Thanks guys, this is helpful!  So, are there games that can run directly from the CF hard drive without an interposed program like WHDLoad?  Also, can you run ADF files directly from the PCMCIA card, or is that only for transferring files?  At any rate, it does appear that an 8 meg upgrade is needed with the 1200, so that will be a near-future upgrade it seems.  And from what I am hearing, most games do not run natively on the A1200 which is why WHDLoad is needed, correct?  Is there a list of games that come/play from floppies that can be used on the A1200?  I know from recent experience that (Atari ST) floppies are sketchy, while they do work OK when they work, far too many are damaged and/or cause deposits on the head that necessitates taking the floppy drive out a cleaning, failure to do so can result in a build up of old oxide or boogers that then can damage the surface of good disks. 

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WHDLoad makes it much easier and helps with things like NTSC/PAL, kickstart versions, etc...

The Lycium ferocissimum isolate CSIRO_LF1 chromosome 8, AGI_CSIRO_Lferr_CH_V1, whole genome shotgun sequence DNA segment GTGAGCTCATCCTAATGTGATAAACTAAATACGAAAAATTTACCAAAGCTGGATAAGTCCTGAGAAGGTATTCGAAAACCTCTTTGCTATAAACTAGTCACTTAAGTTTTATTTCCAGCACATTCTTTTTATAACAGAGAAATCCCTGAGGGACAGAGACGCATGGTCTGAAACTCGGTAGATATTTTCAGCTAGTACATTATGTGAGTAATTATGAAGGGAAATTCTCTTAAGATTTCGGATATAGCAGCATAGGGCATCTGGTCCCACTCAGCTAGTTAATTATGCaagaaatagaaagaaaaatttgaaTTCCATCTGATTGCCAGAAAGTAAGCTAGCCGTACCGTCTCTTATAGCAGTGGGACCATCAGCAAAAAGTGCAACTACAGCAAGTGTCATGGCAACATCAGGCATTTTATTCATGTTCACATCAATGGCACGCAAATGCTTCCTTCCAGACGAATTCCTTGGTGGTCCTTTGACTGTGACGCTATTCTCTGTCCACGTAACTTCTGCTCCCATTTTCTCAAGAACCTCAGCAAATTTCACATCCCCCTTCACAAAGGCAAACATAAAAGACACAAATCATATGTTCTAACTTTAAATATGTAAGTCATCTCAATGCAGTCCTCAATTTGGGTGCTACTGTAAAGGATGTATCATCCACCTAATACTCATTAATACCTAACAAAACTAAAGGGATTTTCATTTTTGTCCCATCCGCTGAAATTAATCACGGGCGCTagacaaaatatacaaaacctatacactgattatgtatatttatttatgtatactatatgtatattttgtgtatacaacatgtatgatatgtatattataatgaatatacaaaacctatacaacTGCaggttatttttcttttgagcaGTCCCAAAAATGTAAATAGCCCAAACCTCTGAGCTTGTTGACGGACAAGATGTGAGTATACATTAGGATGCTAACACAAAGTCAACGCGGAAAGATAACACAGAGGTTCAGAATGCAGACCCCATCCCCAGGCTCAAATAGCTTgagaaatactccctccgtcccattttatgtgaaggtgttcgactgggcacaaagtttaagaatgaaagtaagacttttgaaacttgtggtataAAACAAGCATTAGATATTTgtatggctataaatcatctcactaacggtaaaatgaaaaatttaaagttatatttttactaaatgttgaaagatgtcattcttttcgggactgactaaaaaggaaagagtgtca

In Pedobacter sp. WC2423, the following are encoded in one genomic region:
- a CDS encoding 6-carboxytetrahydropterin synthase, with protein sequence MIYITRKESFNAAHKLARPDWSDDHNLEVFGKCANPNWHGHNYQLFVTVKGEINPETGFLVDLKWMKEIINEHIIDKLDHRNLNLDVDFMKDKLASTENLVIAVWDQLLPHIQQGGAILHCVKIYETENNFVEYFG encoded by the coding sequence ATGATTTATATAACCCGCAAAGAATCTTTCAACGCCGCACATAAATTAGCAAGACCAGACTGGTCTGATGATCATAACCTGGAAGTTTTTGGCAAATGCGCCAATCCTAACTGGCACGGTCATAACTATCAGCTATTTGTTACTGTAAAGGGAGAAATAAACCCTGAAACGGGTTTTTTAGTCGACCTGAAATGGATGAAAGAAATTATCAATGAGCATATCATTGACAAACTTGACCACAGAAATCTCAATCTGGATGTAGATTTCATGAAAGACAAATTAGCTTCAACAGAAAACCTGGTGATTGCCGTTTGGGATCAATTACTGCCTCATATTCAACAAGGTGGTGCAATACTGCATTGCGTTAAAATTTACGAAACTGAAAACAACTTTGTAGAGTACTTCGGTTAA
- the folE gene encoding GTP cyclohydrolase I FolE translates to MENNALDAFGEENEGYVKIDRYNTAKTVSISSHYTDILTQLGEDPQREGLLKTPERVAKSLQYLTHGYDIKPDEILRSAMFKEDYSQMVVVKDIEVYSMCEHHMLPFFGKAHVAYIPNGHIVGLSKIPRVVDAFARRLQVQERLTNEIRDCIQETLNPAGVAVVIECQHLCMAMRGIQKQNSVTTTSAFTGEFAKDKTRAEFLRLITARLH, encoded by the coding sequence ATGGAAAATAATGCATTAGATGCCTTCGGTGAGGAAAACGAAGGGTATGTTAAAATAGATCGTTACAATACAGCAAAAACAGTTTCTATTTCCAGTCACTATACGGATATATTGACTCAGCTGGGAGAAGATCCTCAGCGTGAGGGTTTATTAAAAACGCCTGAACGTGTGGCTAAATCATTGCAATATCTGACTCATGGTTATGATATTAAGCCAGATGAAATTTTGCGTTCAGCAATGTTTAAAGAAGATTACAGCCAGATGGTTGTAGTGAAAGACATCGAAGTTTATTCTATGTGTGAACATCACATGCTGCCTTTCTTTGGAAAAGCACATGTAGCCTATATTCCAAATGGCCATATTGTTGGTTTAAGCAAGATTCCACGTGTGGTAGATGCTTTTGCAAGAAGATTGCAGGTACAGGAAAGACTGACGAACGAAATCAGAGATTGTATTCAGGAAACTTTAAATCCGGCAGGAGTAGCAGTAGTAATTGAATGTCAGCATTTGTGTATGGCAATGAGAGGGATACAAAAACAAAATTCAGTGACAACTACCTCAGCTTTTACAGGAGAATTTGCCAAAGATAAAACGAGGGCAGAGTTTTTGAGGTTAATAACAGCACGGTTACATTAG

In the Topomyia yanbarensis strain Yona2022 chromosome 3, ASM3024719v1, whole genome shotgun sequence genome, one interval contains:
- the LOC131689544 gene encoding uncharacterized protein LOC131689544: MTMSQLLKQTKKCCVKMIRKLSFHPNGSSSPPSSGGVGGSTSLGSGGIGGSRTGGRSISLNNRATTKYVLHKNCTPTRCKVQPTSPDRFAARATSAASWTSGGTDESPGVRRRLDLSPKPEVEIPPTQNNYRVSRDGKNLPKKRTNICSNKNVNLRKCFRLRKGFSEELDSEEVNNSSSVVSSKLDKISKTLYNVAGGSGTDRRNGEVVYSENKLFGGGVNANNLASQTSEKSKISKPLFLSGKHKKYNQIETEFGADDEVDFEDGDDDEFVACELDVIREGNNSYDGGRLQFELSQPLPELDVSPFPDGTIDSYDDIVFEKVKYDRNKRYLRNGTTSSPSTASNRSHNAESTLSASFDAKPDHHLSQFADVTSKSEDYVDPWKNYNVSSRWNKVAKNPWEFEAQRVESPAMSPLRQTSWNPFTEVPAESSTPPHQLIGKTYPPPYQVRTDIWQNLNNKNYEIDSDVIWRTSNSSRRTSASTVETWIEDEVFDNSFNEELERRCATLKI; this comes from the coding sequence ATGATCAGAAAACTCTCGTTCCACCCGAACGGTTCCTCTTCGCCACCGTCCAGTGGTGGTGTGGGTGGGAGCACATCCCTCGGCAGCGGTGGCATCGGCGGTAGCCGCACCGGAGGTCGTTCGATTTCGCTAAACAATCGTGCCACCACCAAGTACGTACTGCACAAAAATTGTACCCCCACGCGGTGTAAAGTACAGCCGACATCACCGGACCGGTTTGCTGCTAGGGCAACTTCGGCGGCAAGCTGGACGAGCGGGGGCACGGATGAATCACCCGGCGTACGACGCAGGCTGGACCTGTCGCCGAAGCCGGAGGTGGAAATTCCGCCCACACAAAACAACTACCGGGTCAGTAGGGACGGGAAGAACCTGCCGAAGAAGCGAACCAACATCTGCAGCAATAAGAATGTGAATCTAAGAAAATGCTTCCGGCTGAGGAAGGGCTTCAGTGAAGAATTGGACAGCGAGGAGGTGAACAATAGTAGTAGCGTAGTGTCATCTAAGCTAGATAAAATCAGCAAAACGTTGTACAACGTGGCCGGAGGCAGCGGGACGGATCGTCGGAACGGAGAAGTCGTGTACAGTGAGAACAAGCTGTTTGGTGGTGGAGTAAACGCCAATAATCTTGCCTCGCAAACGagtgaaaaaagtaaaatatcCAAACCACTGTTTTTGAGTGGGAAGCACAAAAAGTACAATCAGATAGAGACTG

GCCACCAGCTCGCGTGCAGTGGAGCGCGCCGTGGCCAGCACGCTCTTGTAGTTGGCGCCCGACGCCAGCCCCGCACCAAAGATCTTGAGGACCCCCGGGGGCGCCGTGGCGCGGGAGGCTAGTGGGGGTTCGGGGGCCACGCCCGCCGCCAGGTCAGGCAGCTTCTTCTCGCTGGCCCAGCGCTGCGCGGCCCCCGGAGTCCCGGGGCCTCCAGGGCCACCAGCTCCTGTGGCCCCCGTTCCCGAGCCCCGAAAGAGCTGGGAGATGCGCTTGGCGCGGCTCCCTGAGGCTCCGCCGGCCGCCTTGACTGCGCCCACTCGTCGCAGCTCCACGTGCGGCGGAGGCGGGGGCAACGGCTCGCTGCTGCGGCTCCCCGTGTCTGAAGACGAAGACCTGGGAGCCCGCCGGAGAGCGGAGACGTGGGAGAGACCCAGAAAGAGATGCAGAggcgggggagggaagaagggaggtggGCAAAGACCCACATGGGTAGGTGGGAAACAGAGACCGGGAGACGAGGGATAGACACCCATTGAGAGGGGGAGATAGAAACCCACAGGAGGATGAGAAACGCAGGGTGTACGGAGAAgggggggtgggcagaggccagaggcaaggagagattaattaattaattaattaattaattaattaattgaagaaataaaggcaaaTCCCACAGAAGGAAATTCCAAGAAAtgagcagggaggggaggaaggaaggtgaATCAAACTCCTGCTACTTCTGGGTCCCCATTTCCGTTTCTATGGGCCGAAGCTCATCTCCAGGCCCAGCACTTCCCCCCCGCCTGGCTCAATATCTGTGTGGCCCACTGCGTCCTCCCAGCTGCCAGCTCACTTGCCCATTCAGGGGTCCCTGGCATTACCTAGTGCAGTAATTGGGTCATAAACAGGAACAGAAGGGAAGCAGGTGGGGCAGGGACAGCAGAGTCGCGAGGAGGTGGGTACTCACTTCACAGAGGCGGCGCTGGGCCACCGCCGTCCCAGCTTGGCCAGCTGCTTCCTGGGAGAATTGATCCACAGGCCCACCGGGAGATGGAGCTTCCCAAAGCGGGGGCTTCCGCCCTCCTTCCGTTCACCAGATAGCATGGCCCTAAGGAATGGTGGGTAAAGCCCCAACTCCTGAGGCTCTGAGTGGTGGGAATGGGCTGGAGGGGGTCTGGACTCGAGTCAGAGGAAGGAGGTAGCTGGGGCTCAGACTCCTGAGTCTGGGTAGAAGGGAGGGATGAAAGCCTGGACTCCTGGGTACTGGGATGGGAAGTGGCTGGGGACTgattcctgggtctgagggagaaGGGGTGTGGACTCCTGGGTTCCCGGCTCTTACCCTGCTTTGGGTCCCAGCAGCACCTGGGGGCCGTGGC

And it gets the games running from the hard drive and allows you to quit the game without rebooting.

But most games can be made to run run from floppies on a 1200.

 

I've had really good luck with floppies myself, but WHDLoad makes things much easier...

Just remember, if you do use floppies, don't use DSHD.  Use DSDD.  Much more likely to have problems with HD disks.

 

Generally you use ADFs to write floppies.  There are some ADF mounting programs, but I don't think they'd work well for running games.

 

As for running games from the HD without WHDLoad, the bigger RPG, adventure games are more likely to allow you to install to a Hard Drive.

Elvira, etc...

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Thanks desiv, I know a couple of games I am looking to get are multi-disk games, including Dune 1 & II but don't know if they have copy protection on them off-hand...